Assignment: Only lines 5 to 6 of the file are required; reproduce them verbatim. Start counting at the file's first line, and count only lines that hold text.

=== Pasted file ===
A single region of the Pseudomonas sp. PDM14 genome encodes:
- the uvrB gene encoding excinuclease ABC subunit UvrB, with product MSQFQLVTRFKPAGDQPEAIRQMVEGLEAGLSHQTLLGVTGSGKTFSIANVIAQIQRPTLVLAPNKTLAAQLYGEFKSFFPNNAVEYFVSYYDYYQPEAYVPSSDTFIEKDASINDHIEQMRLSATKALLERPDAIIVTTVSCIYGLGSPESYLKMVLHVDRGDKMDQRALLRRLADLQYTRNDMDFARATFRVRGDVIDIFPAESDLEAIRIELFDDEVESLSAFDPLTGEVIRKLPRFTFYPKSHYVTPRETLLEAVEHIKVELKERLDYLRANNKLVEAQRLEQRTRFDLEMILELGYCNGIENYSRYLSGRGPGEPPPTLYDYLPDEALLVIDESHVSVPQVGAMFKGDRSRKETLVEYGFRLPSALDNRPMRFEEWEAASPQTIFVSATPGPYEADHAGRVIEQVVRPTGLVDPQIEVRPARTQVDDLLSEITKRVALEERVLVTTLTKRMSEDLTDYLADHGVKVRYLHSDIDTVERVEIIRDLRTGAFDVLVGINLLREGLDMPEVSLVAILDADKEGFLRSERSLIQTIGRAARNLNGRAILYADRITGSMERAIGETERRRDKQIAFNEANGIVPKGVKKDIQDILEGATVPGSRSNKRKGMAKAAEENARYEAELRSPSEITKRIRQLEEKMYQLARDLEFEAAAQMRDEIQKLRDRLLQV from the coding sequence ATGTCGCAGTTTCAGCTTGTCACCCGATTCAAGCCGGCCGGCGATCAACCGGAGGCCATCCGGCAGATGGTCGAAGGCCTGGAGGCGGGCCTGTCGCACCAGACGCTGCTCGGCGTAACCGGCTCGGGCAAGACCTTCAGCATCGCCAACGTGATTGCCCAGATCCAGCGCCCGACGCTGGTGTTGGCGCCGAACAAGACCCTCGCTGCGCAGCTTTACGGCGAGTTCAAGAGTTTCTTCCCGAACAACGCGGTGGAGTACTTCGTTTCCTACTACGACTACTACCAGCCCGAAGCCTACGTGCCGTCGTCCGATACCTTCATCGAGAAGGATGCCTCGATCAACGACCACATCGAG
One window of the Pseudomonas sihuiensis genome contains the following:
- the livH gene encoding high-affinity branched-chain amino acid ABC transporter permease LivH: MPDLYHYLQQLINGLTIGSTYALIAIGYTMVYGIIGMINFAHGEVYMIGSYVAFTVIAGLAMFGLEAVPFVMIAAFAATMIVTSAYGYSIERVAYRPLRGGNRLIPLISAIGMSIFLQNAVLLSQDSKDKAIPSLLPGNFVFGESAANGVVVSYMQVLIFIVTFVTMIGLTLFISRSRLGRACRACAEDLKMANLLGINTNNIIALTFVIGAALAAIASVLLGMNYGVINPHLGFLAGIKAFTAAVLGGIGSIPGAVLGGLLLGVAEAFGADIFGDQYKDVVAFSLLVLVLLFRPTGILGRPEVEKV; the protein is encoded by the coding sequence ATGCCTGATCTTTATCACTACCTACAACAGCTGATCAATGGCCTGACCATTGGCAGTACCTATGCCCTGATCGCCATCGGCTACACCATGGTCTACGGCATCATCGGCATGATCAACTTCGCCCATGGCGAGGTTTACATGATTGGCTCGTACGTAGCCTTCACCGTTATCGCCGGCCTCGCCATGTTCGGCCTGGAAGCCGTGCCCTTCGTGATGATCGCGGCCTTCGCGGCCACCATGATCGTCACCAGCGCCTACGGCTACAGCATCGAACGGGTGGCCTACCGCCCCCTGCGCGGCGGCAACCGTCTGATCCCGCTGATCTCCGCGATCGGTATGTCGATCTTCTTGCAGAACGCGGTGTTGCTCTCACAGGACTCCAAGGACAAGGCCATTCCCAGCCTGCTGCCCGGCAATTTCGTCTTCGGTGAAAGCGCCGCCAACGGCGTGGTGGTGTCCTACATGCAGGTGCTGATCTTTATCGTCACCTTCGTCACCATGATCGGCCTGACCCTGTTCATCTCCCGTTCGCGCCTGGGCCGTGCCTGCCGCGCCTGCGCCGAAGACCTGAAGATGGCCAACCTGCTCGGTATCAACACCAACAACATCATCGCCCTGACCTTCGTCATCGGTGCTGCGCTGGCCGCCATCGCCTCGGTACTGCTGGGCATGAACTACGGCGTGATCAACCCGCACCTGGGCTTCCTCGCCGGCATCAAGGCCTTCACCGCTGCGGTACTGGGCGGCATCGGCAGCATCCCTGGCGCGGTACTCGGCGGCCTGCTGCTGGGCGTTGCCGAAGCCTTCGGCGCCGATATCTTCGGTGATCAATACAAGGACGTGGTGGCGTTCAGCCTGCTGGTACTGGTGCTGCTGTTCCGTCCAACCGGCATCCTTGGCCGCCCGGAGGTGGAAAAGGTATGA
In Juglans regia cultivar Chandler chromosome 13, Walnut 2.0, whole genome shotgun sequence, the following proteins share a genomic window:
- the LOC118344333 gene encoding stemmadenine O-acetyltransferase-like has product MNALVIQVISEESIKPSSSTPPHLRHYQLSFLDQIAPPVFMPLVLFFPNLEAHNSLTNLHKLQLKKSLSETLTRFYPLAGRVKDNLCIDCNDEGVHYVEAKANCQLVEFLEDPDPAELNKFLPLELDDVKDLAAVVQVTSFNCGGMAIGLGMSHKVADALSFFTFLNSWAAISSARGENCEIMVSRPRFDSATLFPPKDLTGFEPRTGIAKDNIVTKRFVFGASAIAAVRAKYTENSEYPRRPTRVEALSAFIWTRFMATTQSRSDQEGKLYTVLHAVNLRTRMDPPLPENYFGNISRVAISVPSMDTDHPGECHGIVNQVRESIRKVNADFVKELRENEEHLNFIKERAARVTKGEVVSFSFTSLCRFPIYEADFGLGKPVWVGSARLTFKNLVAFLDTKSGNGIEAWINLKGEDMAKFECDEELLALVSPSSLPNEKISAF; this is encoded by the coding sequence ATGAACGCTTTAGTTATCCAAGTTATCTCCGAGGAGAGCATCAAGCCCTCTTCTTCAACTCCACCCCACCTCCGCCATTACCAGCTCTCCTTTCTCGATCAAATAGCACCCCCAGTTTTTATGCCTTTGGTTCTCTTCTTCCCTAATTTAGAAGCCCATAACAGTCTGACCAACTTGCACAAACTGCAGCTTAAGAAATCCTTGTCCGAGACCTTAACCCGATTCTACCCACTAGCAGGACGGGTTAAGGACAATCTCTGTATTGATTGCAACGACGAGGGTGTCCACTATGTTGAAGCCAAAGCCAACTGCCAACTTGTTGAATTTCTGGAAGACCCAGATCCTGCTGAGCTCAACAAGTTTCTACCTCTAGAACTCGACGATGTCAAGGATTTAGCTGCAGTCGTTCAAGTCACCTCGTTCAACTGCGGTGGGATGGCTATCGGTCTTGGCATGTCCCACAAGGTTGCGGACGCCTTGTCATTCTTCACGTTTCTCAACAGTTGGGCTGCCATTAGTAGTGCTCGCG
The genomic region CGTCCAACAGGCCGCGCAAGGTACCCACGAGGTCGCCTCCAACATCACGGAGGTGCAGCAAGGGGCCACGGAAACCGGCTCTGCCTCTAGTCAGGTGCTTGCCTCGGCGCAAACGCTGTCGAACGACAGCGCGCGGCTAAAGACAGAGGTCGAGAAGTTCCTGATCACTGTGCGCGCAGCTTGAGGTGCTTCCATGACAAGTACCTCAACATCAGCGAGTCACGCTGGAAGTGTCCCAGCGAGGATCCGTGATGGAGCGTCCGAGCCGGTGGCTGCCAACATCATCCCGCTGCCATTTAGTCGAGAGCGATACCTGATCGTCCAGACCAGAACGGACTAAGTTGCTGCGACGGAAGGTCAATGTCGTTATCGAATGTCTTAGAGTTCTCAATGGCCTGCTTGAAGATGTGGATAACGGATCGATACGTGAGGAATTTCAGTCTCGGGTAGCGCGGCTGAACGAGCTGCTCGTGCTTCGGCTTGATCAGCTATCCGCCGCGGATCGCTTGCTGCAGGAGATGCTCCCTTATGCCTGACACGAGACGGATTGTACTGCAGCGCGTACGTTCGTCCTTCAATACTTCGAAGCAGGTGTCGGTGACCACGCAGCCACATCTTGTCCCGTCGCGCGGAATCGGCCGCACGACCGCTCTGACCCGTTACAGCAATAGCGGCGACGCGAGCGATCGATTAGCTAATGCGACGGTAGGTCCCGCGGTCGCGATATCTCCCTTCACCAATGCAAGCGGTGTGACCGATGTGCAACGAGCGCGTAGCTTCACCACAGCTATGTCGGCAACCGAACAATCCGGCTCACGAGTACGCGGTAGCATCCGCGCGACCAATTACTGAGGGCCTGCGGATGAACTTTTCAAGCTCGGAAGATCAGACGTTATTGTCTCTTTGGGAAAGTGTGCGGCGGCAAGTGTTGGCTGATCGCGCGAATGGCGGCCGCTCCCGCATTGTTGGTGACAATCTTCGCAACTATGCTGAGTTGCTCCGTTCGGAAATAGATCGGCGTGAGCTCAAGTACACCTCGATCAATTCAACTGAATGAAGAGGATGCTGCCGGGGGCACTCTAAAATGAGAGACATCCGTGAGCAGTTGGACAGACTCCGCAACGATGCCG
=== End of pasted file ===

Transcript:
In Juglans regia cultivar Chandler chromosome 13, Walnut 2.0, whole genome shotgun sequence, the following proteins share a genomic window:
- the LOC118344333 gene encoding stemmadenine O-acetyltransferase-like has product MNALVIQVISEESIKPSSSTPPHLRHYQLSFLDQIAPPVFMPLVLFFPNLEAHNSLTNLHKLQLKKSLSETLTRFYPLAGRVKDNLCIDCNDEGVHYVEAKANCQLVEFLEDPDPAELNKFLPLELDDVKDLAAVVQVTSFNCGGMAIGLGMSHKVADALSFFTFLNSWAAISSARGENCEIMVSRPRFDSATLFPPKDLTGFEPRTGIAKDNIVTKRFVFGASAIAAVRAKYTENSEYPRRPTRVEALSAFIWTRFMATTQSRSDQEGKLYTVLHAVNLRTRMDPPLPENYFGNISRVAISVPSMDTDHPGECHGIVNQVRESIRKVNADFVKELRENEEHLNFIKERAARVTKGEVVSFSFTSLCRFPIYEADFGLGKPVWVGSARLTFKNLVAFLDTKSGNGIEAWINLKGEDMAKFECDEELLALVSPSSLPNEKISAF; this is encoded by the coding sequence ATGAACGCTTTAGTTATCCAAGTTATCTCCGAGGAGAGCATCAAGCCCTCTTCTTCAACTCCACCCCACCTCCGCCATTACCAGCTCTCCTTTCTCGATCAAATAGCACCCCCAGTTTTTATGCCTTTGGTTCTCTTCTTCCCTAATTTAGAAGCCCATAACAGTCTGACCAACTTGCACAAACTGCAGCTTAAGAAATCCTTGTCCGAGACCTTAACCCGATTCTACCCACTAGCAGGACGGGTTAAGGACAATCTCTGTATTGATTGCAACGACGAGGGTGTCCACTATGTTGAAGCCAAAGCCAACTGCCAACTTGTTGAATTTCTGGAAGACCCAGATCCTGCTGAGCTCAACAAGTTTCTACCTCTAGAACTCGACGATGTCAAGGATTTAGCTGCAGTCGTTCAAGTCACCTCGTTCAACTGCGGTGGGATGGCTATCGGTCTTGGCATGTCCCACAAGGTTGCGGACGCCTTGTCATTCTTCACGTTTCTCAACAGTTGGGCTGCCATTAGTAGTGCTCGCG